Steady demand for birth information under new legislation

Steady demand for birth information under new legislation

THE IRISH government’s Birth Information and Tracing Act 2022, brought in last month, has already seen a total of 891 adopted persons and relatives apply to the new Contact Preference Register for details on their adoption details.

The greatest number of applications from outside Ireland came from the UK, with 50 people registering contact preferences. Next was the US with 17 applications, followed by Australia with four.

The landmark legislation, enacted on July 1, provides all adoptees with the legal entitlement to full and unrestricted access to birth certificates, birth, early life, care, and medical information for any person who was adopted, boarded out, had their birth illegally registered, or who otherwise has questions in relation to their origins.

The new law also establishes a Contact Preference Register (CPR) which is operated by the Adoption Authority of Ireland. Applications can be made by those wishing to make contact, to request privacy, or to seek or share information with a relative. The Adoption Authority has launched an awareness campaign in Britain, the US and elsewhere so that adoptees know they can apply to find out their details.

Of the 891 people who applied to register their preferences in relation to contact, 786 applications were from adoptees, 90 were from birth parents, and 15 were other relatives.

There were 820 people who expressed a preference for contact at some level. There were 32 people who expresseda desire for no contact (24 adoptees and 8 relatives) while 39 applicants (30 adoptees and nine relatives) did not want contact but were willing to share information.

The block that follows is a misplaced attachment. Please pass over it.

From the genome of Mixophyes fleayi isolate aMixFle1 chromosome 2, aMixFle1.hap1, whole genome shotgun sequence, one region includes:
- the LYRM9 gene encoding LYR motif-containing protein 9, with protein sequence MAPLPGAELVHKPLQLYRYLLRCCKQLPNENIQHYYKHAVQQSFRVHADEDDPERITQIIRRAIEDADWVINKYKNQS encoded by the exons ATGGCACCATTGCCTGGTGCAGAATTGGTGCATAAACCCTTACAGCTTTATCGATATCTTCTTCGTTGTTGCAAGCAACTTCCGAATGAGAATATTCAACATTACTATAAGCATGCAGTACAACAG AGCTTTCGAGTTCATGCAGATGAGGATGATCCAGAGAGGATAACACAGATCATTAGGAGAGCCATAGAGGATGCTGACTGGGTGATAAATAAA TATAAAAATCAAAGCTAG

The oldest applicant to the CPR was 81, while the youngest, aged five, had an application submitted by their adoptive parents. The mean age of both adoptees and relatives was 50.

Patricia Carey, CEO of the Adoption Authority, said: “We are very encouraged by the number of people who have registered on the Contact Preference Register. These are mostly adoptees – but also birth parents and other relatives.

“Come October, when the free services under the legislation open, adoptees will finally have the right to access all of their birth information held by the State. This wasn’t the case previously, so it’s a big deal.

“If they have applied to the Contact Preference Register, the Adoption Authority will also be able to facilitate contact between adoptees and birth parents and other relatives, at a level with which both parties are comfortable.”

More than 48,000 children were adopted from 1953 to 2021. An additional 2,000+ children were sent from Ireland to other countries, including of course Britain, and ‘boarded out’ – sent to live with foster families at a time before 1953 when there was no legal adoption in Ireland.

Ms Carey added: “Most families in Ireland have been touched by adoption at some stage. The Adoption Authority is determined to reach as many people as possible – to let them know they can find out about their origins and to encourage all those eligible under the legislation to register their preferences on the Contact Preference Register.”

In October, both Information and Tracing services under the legislation will open. Applications for these services can be made to the Adoption Authority of Ireland and Tusla, the Child and Family Agency.

A website,, has been established for people seeking to make an application under the Act or seeking further information.